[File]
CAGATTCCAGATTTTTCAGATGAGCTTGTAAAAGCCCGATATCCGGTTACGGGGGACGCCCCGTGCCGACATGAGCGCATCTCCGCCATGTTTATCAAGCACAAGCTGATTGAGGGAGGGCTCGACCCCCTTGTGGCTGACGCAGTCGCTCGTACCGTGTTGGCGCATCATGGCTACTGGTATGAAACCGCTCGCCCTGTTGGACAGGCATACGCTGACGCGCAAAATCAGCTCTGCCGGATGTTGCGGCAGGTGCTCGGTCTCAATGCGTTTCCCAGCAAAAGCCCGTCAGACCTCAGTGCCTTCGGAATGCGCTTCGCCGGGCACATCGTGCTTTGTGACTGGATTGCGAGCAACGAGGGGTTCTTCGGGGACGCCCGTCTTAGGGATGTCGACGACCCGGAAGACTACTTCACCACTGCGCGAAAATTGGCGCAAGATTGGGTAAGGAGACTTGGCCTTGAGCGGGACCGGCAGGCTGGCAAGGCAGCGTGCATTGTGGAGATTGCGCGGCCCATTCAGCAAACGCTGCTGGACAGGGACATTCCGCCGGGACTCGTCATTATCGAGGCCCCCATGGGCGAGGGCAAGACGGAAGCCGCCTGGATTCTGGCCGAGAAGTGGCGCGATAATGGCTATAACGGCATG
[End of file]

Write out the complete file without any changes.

CAGATTCCAGATTTTTCAGATGAGCTTGTAAAAGCCCGATATCCGGTTACGGGGGACGCCCCGTGCCGACATGAGCGCATCTCCGCCATGTTTATCAAGCACAAGCTGATTGAGGGAGGGCTCGACCCCCTTGTGGCTGACGCAGTCGCTCGTACCGTGTTGGCGCATCATGGCTACTGGTATGAAACCGCTCGCCCTGTTGGACAGGCATACGCTGACGCGCAAAATCAGCTCTGCCGGATGTTGCGGCAGGTGCTCGGTCTCAATGCGTTTCCCAGCAAAAGCCCGTCAGACCTCAGTGCCTTCGGAATGCGCTTCGCCGGGCACATCGTGCTTTGTGACTGGATTGCGAGCAACGAGGGGTTCTTCGGGGACGCCCGTCTTAGGGATGTCGACGACCCGGAAGACTACTTCACCACTGCGCGAAAATTGGCGCAAGATTGGGTAAGGAGACTTGGCCTTGAGCGGGACCGGCAGGCTGGCAAGGCAGCGTGCATTGTGGAGATTGCGCGGCCCATTCAGCAAACGCTGCTGGACAGGGACATTCCGCCGGGACTCGTCATTATCGAGGCCCCCATGGGCGAGGGCAAGACGGAAGCCGCCTGGATTCTGGCCGAGAAGTGGCGCGATAATGGCTATAACGGCATG